OQ Technology has launched several nano-satellites, that are cheaper and smaller than usual satellites – often the size of a shoebox – that also fly much closer to the earth, providing 5G internet connectivity. In effect, these nano-satellites act as flying cell towers. OQ Technology has launched 3 satellites so far, with the aim of launching 7 more within the next year. Omar says the goal is to launch enough satellites in their network to provide real-time coverage to all IoT machines that rely on OQ Technology for their connectivity time. With a handful of satellites orbiting the earth, data from the various machines can only be uploaded twice or three times a day. As more satellites are launched, machines can upload their data more frequently, to provide immediate feedback to their customers.

Take the Saudi Aramco pilot project for example. OQ Technology placed several routers along the pipeline so that sensors and cameras could also be installed. But the current network of 3 satellites means that the data from these sensors and cameras are being uploaded to the cloud every few hours, versus constantly. This means that if a leak was detected, precious minutes could go by without much warning. This is primarily why OQ Technology closed its recent fundraising round, to build and deploy more satellites in the coming year.

From Saudi Arabia to Australia: OQ Technology's Plan to Connect the World

If you step back and think about it though, there are many applications for OQ Technology’s technology. The company has a vision to commercialize its application across various B2B industries, like Mining, Shipping, Agriculture, Oil & Gas, Transportation, and so much more. The company has forecasted US $400 Million in global revenues over the coming five years. Omar also says it’s a company that is inherently globally-minded, because space is one industry that requires collaboration across all of humanity. They recently were the first satellite IoT 5G operator to get licensed to operate in Australia, a large country that struggles with comprehensive internet coverage. The latest data shows that up to 11% of Australians are “highly excluded” from digital services. OQ Technology recently opened its offices in Al Khobar, Saudi Arabia, which it will add to its global network of offices now in Luxembourg, Dubai, Kigali, and Athens. With its patented technology, head start and funding, and large pipeline of clients such as Aramco, OQ Technology is on the right path to bring this innovative service to the global market.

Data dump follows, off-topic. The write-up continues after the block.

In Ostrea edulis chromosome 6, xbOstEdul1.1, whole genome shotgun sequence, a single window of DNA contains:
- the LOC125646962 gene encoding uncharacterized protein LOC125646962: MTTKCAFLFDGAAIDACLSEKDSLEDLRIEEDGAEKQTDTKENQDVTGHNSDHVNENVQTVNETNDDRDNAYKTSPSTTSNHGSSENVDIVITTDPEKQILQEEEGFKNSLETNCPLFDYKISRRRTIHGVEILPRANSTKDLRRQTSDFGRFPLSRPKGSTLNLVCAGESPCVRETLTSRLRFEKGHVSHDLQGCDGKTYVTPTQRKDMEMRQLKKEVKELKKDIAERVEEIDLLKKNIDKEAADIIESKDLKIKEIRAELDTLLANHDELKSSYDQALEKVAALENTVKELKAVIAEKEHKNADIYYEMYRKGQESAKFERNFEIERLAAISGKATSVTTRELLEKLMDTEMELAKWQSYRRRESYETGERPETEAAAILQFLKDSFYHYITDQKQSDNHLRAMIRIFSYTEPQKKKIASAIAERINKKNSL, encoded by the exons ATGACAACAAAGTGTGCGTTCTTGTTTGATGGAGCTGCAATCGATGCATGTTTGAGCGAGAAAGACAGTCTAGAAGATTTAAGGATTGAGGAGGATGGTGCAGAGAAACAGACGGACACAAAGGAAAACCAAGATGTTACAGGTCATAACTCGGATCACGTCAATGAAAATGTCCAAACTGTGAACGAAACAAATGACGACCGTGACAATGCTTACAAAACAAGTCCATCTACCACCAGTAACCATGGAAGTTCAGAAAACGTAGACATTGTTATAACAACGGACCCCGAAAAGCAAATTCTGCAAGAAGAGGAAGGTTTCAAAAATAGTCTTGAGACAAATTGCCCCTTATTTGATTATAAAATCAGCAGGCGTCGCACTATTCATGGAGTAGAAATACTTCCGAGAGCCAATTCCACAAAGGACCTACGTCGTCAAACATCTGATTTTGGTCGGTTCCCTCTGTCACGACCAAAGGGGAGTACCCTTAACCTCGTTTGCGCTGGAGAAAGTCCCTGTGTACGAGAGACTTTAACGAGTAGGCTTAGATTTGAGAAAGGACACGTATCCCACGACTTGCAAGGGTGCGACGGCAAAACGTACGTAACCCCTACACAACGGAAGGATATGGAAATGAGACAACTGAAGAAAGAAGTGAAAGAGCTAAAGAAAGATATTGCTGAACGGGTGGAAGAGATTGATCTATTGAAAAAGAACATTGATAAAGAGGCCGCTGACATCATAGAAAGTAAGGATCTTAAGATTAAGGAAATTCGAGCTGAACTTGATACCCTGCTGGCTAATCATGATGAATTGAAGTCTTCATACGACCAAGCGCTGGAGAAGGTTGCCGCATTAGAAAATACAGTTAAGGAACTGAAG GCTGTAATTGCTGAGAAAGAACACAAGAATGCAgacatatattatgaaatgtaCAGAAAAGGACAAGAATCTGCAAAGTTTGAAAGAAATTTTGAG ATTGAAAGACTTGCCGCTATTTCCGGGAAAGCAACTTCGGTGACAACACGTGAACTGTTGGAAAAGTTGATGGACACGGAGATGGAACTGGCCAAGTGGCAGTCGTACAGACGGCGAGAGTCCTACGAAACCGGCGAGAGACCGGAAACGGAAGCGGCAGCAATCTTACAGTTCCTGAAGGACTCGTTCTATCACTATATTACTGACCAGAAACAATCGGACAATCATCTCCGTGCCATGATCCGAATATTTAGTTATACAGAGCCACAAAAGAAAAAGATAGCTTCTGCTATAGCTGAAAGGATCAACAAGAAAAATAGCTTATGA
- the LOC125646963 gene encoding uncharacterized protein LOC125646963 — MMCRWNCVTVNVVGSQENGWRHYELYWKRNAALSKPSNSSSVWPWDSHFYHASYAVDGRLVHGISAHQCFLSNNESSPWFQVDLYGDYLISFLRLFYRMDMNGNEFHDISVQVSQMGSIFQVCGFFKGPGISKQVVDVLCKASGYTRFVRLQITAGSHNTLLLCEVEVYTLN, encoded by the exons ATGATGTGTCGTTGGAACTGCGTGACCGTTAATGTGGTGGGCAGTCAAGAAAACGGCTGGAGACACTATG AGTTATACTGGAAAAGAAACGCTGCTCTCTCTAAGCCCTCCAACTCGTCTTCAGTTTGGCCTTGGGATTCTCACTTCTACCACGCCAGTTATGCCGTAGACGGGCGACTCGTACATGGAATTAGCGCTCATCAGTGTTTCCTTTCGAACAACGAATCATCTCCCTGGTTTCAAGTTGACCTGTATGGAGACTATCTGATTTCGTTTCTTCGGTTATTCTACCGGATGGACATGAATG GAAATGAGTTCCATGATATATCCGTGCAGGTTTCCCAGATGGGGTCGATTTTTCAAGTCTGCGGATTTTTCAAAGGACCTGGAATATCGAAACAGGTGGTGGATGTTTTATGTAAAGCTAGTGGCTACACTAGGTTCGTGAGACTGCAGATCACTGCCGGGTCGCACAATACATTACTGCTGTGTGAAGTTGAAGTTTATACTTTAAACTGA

Having opened their offices in Saudi Arabia in October, the OQ Technology team is still busy hiring and settling in. They plan on building a large satellite control center in Saudi Arabia that will serve the entire region. They also plan on hiring 300 Saudis over the course of the next 3 to 4 years to support that vision. Omar speaks excitedly about Saudi Arabia and coming back to his home region after decades away. “Often, people feel that they have to go to the USA to start a space company; but that’s not true anymore. I’ve been incredibly impressed by the Saudi government. It’s incredible how fast they are bringing the space tech industry to the forefront. Regulations have been thoughtfully developed by the Saudi Space Commission and Communication, Space, and Technology commission (CST), and I’ve seen remarkable advancements in the past few months that have taken many years in other places. It’s clear to everyone at OQ Technology that Space is top of mind for Saudis, and we want to be apart of that.”

Omar also speaks about the sense of pride he has, as an Arab, returning to the Arab world with a space technology company. “I’m proud that Arab nations are now accessing this field, as it was very difficult for me when I was younger. But the timing is now right, and I look forward to supporting many young boys and girls from this part of the world to get their dream jobs at space technology companies like ours.”

When asked what advice he had for the next Arab Space Tech Entrepreneurs, he said:

1. Don’t be intimidated, just believe in yourself.

2. Never take no for an answer. Where there is a will, there’s a way.

3. Choose a career in something that you are deeply passionate about; entrepreneurship is a tough path, and you must love what you’re doing to succeed.

Photo courtesy of QQ Technology & Nanoavionics


Learn more about the successful and the emerging Saudi’s startup and its ecosystem, in the most comprehensive report on the topic to date, The Evolution of Saudi Arabia's Start-Up Ecosystem 2010-2022.